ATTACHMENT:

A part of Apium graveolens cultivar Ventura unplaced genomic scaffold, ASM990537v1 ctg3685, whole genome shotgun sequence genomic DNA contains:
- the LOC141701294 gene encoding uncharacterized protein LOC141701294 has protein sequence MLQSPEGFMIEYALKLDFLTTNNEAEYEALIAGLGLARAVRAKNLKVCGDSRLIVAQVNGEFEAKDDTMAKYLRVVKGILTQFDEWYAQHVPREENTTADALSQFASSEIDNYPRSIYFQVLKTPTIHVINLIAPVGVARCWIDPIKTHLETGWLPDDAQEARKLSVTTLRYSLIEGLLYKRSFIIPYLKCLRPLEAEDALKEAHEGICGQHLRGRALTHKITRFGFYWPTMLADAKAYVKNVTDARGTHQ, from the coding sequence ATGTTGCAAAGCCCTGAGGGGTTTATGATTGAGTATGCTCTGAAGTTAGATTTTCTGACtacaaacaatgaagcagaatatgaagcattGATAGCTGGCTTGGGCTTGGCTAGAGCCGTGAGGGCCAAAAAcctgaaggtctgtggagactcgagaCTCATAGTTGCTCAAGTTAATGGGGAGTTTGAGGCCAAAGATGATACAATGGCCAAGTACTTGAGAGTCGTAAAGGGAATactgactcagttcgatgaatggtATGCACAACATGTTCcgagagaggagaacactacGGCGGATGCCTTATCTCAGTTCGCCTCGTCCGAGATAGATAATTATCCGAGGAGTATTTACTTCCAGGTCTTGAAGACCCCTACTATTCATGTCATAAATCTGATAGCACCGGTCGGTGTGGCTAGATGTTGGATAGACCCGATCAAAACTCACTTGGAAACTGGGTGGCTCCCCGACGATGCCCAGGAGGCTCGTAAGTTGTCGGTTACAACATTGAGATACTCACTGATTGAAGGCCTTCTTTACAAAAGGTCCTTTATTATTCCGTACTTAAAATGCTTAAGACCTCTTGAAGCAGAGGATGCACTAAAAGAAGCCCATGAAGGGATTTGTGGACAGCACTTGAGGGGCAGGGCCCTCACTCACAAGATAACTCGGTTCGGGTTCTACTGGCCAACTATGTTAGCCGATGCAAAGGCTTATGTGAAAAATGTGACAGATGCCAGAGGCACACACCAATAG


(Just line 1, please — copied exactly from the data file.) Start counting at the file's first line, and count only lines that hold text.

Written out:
A part of Apium graveolens cultivar Ventura unplaced genomic scaffold, ASM990537v1 ctg3685, whole genome shotgun sequence genomic DNA contains: